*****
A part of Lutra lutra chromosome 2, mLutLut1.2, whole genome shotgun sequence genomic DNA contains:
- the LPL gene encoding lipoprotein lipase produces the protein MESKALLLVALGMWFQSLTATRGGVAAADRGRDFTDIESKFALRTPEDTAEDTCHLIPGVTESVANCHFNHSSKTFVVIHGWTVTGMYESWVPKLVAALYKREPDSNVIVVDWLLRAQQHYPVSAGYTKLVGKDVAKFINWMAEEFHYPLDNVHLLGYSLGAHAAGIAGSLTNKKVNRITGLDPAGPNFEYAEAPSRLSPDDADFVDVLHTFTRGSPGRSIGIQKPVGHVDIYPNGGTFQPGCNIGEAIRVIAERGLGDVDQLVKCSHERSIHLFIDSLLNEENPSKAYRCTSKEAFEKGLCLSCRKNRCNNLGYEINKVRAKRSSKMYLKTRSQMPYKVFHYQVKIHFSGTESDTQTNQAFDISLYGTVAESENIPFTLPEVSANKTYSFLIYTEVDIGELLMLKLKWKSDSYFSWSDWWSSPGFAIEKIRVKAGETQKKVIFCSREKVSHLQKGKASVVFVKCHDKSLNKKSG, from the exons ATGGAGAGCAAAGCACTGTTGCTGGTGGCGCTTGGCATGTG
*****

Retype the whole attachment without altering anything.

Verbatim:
A part of Lutra lutra chromosome 2, mLutLut1.2, whole genome shotgun sequence genomic DNA contains:
- the LPL gene encoding lipoprotein lipase produces the protein MESKALLLVALGMWFQSLTATRGGVAAADRGRDFTDIESKFALRTPEDTAEDTCHLIPGVTESVANCHFNHSSKTFVVIHGWTVTGMYESWVPKLVAALYKREPDSNVIVVDWLLRAQQHYPVSAGYTKLVGKDVAKFINWMAEEFHYPLDNVHLLGYSLGAHAAGIAGSLTNKKVNRITGLDPAGPNFEYAEAPSRLSPDDADFVDVLHTFTRGSPGRSIGIQKPVGHVDIYPNGGTFQPGCNIGEAIRVIAERGLGDVDQLVKCSHERSIHLFIDSLLNEENPSKAYRCTSKEAFEKGLCLSCRKNRCNNLGYEINKVRAKRSSKMYLKTRSQMPYKVFHYQVKIHFSGTESDTQTNQAFDISLYGTVAESENIPFTLPEVSANKTYSFLIYTEVDIGELLMLKLKWKSDSYFSWSDWWSSPGFAIEKIRVKAGETQKKVIFCSREKVSHLQKGKASVVFVKCHDKSLNKKSG, from the exons ATGGAGAGCAAAGCACTGTTGCTGGTGGCGCTTGGCATGTG